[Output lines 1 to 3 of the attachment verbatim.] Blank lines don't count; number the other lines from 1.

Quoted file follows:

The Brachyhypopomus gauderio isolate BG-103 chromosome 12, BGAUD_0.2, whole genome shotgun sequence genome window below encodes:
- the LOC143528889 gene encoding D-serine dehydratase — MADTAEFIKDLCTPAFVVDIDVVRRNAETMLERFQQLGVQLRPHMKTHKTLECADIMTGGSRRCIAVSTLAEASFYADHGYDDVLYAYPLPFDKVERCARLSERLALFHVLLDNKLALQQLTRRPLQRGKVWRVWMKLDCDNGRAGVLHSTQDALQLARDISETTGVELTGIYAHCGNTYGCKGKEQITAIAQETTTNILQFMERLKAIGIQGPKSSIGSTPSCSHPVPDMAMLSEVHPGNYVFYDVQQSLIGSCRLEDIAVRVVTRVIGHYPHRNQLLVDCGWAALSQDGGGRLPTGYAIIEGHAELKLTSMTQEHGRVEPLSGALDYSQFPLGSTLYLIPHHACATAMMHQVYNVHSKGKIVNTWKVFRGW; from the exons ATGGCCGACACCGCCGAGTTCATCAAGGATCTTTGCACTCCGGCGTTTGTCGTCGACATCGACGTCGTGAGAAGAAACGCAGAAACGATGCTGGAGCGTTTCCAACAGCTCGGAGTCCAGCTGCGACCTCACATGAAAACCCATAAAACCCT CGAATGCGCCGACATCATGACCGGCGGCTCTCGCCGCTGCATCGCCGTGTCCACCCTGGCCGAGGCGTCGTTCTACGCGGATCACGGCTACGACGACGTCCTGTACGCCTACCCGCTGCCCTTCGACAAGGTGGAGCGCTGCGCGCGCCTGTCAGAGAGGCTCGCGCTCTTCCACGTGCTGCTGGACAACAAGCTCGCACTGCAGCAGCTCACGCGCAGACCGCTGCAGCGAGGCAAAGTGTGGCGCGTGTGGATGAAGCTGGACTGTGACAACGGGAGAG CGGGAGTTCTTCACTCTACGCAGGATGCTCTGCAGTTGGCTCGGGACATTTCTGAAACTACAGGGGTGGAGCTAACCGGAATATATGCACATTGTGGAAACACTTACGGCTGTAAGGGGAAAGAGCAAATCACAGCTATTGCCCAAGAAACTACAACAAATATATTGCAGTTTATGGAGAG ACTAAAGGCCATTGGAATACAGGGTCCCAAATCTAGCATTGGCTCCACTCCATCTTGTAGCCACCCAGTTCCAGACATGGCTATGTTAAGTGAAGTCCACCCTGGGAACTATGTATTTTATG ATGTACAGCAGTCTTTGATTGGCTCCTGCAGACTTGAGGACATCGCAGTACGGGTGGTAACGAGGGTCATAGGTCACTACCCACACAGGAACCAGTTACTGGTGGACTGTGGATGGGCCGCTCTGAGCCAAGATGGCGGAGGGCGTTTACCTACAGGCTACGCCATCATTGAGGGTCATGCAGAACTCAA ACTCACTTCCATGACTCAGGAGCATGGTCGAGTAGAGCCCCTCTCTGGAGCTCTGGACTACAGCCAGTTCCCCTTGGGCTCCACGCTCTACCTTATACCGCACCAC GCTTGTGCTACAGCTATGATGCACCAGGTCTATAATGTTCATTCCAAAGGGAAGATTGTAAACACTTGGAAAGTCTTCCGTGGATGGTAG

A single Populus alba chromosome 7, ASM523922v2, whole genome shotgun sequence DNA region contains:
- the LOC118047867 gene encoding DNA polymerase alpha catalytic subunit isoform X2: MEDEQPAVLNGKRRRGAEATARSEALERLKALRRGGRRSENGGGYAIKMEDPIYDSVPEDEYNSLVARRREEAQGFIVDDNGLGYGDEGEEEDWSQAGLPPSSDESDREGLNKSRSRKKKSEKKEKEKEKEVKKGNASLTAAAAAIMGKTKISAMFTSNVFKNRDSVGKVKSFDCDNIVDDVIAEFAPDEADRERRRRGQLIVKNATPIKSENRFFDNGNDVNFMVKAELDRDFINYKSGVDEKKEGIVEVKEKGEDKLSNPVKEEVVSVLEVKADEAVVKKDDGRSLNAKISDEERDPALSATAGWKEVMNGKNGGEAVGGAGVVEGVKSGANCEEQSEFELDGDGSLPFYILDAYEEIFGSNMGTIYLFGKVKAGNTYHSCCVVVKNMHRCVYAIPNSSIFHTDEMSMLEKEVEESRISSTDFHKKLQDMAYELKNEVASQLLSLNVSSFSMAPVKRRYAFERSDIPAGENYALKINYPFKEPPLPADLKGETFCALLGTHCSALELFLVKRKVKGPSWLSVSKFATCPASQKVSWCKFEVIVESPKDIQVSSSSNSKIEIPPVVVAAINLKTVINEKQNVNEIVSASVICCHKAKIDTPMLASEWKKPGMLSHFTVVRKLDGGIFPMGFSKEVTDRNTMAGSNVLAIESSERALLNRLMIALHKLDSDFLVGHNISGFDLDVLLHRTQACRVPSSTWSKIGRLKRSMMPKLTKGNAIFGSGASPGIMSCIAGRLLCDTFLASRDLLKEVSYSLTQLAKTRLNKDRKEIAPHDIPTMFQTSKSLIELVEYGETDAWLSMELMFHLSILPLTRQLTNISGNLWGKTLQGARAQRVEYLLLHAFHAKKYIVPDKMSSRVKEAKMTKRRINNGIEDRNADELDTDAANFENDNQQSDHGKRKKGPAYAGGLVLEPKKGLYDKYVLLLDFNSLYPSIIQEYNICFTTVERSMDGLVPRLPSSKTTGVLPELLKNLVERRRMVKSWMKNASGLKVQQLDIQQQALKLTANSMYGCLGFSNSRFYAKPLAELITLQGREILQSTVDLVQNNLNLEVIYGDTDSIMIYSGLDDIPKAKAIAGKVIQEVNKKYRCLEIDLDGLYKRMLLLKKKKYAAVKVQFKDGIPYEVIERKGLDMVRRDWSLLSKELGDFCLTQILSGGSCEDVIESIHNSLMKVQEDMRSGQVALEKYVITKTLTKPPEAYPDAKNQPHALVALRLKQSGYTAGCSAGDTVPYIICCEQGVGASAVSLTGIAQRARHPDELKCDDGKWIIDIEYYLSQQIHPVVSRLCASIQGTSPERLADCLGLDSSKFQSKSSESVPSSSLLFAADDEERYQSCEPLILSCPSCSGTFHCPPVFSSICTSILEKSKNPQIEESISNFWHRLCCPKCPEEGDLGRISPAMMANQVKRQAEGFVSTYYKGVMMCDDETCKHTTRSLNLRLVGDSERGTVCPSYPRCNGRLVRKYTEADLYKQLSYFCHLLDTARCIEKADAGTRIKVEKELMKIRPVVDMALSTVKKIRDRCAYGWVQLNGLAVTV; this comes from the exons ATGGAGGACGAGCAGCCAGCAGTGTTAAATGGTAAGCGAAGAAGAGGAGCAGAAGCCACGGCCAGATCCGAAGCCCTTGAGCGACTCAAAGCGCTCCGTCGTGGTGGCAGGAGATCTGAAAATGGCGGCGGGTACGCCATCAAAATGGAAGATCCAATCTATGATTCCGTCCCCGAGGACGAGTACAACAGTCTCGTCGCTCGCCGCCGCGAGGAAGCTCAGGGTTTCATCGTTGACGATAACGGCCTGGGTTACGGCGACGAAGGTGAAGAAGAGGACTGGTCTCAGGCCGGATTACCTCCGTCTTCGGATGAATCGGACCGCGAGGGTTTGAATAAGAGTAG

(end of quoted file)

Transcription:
The Brachyhypopomus gauderio isolate BG-103 chromosome 12, BGAUD_0.2, whole genome shotgun sequence genome window below encodes:
- the LOC143528889 gene encoding D-serine dehydratase — MADTAEFIKDLCTPAFVVDIDVVRRNAETMLERFQQLGVQLRPHMKTHKTLECADIMTGGSRRCIAVSTLAEASFYADHGYDDVLYAYPLPFDKVERCARLSERLALFHVLLDNKLALQQLTRRPLQRGKVWRVWMKLDCDNGRAGVLHSTQDALQLARDISETTGVELTGIYAHCGNTYGCKGKEQITAIAQETTTNILQFMERLKAIGIQGPKSSIGSTPSCSHPVPDMAMLSEVHPGNYVFYDVQQSLIGSCRLEDIAVRVVTRVIGHYPHRNQLLVDCGWAALSQDGGGRLPTGYAIIEGHAELKLTSMTQEHGRVEPLSGALDYSQFPLGSTLYLIPHHACATAMMHQVYNVHSKGKIVNTWKVFRGW; from the exons ATGGCCGACACCGCCGAGTTCATCAAGGATCTTTGCACTCCGGCGTTTGTCGTCGACATCGACGTCGTGAGAAGAAACGCAGAAACGATGCTGGAGCGTTTCCAACAGCTCGGAGTCCAGCTGCGACCTCACATGAAAACCCATAAAACCCT CGAATGCGCCGACATCATGACCGGCGGCTCTCGCCGCTGCATCGCCGTGTCCACCCTGGCCGAGGCGTCGTTCTACGCGGATCACGGCTACGACGACGTCCTGTACGCCTACCCGCTGCCCTTCGACAAGGTGGAGCGCTGCGCGCGCCTGTCAGAGAGGCTCGCGCTCTTCCACGTGCTGCTGGACAACAAGCTCGCACTGCAGCAGCTCACGCGCAGACCGCTGCAGCGAGGCAAAGTGTGGCGCGTGTGGATGAAGCTGGACTGTGACAACGGGAGAG CGGGAGTTCTTCACTCTACGCAGGATGCTCTGCAGTTGGCTCGGGACATTTCTGAAACTACAGGGGTGGAGCTAACCGGAATATATGCACATTGTGGAAACACTTACGGCTGTAAGGGGAAAGAGCAAATCACAGCTATTGCCCAAGAAACTACAACAAATATATTGCAGTTTATGGAGAG ACTAAAGGCCATTGGAATACAGGGTCCCAAATCTAGCATTGGCTCCACTCCATCTTGTAGCCACCCAGTTCCAGACATGGCTATGTTAAGTGAAGTCCACCCTGGGAACTATGTATTTTATG ATGTACAGCAGTCTTTGATTGGCTCCTGCAGACTTGAGGACATCGCAGTACGGGTGGTAACGAGGGTCATAGGTCACTACCCACACAGGAACCAGTTACTGGTGGACTGTGGATGGGCCGCTCTGAGCCAAGATGGCGGAGGGCGTTTACCTACAGGCTACGCCATCATTGAGGGTCATGCAGAACTCAA ACTCACTTCCATGACTCAGGAGCATGGTCGAGTAGAGCCCCTCTCTGGAGCTCTGGACTACAGCCAGTTCCCCTTGGGCTCCACGCTCTACCTTATACCGCACCAC GCTTGTGCTACAGCTATGATGCACCAGGTCTATAATGTTCATTCCAAAGGGAAGATTGTAAACACTTGGAAAGTCTTCCGTGGATGGTAG

A single Populus alba chromosome 7, ASM523922v2, whole genome shotgun sequence DNA region contains: